With 4 office moves in 5 years I'm getting pretty tired of shifting the furniture around. The thing with these suggestions which are supposed to make us all more creative and keep our minds flexible is that they take up time and attention. If we go on holiday we have all the time the holiday provides to do all kinds of new and stimulating things. But I'm sure you've noticed what happens when you go to stay in a foreign country for a while: you don't try to keep everything up in the air all the time, that would be exhausting. We seek routines and stability to make us feel secure and to allow us to focus on what really matters. In many ways it's habits that make a home not bricks and mortar. Maybe I'm wrong, perhaps creativity is all about making a habit of having no habits... sounds like a recipe for madness to me though!
There seems to me to be something very important in here about habit, repetition, actually narrowing constraints, your field of vision, which is the opposite of the equally interesting idea about forcing yourself into the new. McNiff talks about the value of working on a series, doing some small, contained thing, over and over, and about the surprises that can come out of working in this way.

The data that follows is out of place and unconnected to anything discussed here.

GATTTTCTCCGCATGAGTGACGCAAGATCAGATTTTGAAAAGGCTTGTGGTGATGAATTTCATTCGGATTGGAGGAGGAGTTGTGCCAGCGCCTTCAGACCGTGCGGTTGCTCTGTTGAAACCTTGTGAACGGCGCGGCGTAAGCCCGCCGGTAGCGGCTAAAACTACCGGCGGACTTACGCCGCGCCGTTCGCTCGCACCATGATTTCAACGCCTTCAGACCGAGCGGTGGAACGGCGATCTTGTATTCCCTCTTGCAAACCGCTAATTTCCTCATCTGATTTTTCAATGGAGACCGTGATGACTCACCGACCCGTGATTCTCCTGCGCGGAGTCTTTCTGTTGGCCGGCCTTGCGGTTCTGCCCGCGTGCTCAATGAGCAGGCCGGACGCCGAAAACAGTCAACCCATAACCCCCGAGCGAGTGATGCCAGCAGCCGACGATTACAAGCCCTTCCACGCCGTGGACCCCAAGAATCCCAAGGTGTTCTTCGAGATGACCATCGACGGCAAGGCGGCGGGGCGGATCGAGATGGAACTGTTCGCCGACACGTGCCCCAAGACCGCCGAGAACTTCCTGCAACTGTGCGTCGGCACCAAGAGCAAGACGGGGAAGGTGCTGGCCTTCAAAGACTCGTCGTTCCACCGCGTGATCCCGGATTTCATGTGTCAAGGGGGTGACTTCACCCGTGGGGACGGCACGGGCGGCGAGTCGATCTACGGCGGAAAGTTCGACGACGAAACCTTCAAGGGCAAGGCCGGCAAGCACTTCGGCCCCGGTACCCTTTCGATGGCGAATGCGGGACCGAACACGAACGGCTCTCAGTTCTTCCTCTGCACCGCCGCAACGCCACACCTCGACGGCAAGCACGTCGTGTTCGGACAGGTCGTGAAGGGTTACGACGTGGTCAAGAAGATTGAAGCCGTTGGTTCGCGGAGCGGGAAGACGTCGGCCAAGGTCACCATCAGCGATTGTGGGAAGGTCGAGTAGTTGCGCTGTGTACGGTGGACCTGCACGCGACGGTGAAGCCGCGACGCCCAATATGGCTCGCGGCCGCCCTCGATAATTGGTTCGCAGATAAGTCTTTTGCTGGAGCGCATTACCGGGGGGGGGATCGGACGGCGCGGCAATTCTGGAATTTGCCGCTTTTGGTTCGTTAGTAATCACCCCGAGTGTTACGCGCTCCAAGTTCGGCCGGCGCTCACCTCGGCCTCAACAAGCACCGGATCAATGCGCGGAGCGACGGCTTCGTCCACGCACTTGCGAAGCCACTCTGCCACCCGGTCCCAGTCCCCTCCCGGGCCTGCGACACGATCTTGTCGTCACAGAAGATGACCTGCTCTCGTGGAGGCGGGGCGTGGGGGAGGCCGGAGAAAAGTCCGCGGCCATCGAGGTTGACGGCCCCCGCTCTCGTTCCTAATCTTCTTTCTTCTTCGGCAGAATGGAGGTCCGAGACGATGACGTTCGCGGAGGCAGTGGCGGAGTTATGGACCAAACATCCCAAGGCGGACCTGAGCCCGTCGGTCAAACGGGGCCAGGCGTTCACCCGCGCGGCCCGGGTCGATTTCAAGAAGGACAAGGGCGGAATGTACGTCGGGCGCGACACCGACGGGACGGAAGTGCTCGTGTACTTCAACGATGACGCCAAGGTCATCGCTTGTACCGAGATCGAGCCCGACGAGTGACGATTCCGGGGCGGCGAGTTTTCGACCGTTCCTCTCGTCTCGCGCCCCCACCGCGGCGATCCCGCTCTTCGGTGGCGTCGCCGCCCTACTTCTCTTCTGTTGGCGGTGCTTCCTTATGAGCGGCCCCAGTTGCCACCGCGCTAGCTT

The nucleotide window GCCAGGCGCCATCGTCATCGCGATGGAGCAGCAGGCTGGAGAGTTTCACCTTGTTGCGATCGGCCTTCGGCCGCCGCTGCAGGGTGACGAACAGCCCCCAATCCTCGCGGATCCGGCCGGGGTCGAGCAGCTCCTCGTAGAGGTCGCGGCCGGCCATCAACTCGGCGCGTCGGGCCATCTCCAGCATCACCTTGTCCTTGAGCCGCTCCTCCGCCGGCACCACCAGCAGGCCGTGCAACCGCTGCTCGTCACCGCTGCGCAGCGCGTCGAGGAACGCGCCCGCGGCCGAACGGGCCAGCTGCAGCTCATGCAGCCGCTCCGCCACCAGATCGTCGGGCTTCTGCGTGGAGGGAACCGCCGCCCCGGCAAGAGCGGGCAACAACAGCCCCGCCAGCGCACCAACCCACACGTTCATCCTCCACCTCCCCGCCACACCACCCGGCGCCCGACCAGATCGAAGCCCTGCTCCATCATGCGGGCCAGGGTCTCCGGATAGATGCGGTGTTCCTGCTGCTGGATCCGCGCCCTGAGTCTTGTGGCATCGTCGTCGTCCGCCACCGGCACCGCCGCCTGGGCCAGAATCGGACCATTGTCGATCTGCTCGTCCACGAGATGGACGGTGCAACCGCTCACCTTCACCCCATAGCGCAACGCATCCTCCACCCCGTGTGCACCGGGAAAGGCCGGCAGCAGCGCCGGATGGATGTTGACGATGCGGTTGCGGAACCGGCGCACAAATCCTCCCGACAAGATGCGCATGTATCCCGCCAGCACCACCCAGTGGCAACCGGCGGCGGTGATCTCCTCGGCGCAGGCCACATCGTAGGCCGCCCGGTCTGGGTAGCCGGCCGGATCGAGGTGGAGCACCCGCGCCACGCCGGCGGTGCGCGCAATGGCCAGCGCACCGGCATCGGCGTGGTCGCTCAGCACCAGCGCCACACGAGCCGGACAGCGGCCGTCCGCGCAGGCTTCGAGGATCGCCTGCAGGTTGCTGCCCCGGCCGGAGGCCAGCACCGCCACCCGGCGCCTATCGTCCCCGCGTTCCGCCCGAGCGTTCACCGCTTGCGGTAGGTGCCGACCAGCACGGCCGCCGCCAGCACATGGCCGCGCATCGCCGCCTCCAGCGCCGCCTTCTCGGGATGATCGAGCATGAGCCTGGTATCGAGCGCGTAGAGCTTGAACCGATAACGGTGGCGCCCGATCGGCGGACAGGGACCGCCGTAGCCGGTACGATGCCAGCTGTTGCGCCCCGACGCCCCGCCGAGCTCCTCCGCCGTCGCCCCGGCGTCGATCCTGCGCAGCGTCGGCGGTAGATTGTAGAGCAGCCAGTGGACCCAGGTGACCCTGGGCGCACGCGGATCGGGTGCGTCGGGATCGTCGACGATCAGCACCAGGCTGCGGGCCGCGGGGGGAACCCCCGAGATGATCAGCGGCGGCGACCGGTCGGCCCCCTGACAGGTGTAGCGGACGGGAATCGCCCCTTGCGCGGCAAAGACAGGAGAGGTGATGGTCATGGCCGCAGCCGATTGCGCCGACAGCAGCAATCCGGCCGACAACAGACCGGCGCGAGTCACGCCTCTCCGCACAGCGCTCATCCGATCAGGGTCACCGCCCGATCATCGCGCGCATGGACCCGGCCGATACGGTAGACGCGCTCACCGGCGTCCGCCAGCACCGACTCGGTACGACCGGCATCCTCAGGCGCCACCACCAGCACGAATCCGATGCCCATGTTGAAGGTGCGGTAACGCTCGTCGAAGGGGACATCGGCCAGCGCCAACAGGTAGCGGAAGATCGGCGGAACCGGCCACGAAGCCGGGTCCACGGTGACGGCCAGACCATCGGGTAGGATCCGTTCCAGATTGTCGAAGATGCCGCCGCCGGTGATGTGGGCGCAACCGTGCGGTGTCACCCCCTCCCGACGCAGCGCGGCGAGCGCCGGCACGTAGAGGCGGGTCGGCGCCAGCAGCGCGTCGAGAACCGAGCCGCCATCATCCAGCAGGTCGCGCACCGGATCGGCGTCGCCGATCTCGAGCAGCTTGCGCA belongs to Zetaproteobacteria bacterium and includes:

This idea links to something else that's been in my mind for a long time, which is the idea of repetition and novelty. My father first suggested this to me as his theory of art, of what appeals to the human brain aesthetically. I've since discovered that someone like Derrida talks about something very similar. With my fascination for forms in nature, I realised that this is exactly what's so arresting about many natural forms - that there's a rhythm, a repetition of some basic idea, over and over, and yet each bit of the recurring pattern is just slightly different from any of the others. You can see this in this photo from the New Scientist of ice:
Or in the patterns on a shell, or inside a cabbage...